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Limits of Identity : Early Modern Venice, Dalmatia, and the Representation of Difference (Hardcover)
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"This book considers the production of collective identity in Venice (Christian, civic-minded, anti-tyrannical), which turned on distinctions drawn in various fields of representation from painting, sculpture, print, and performance to classified correspondence. Dismemberment and decapitation bore a heavy burden in this regard, given as indices of an arbitrary violence ascribed to Venice's long-time adversary, 'the infidel Turk.' The book also addresses the recuperation of violence in Venetian discourse about maintaining civic order and waging crusade. Finally, it examines mobile populations operating in the porous limits between Venetian Dalmatia and Ottoman Bosnia and the distinctions they disrupted between 'Venetian' and 'Turk' until their settlement on state-owned land. This occurred in the eighteenth century with the closing of the borderlands, thresholds of difference against which early modern 'Venetian-ness' was repeatedly measured and affirmed"--Provided by publisher.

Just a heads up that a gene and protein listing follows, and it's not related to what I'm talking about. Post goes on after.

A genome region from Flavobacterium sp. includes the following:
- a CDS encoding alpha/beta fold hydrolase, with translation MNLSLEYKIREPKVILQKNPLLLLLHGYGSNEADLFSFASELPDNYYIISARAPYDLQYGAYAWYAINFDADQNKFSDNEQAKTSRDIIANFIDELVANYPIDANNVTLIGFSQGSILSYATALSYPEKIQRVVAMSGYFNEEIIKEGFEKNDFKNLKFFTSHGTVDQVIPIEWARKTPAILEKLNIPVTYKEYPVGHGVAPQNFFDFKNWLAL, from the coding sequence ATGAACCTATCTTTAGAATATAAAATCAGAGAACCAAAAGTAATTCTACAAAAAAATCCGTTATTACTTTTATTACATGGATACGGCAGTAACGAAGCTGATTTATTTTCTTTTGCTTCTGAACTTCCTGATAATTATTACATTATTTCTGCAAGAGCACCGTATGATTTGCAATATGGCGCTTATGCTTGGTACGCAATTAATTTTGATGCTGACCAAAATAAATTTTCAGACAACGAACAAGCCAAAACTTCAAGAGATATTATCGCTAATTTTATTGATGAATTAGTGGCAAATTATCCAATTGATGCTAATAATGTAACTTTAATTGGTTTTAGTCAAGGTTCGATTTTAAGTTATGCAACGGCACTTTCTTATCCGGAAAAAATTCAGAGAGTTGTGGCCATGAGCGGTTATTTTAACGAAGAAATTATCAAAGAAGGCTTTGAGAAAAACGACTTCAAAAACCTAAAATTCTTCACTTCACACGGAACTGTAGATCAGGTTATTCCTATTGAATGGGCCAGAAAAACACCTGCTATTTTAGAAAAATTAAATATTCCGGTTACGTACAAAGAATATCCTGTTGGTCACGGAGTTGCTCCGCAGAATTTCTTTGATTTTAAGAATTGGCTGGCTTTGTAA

Number of Pages: 290
Series Title: Art and Material Culture in Medieval and Renaissance Europe
Publisher: Brill Academic Pub
Author: Karen-Edis Barzman
Street Date: May 15, 2017
Item Number (DPCI): 248-45-5406
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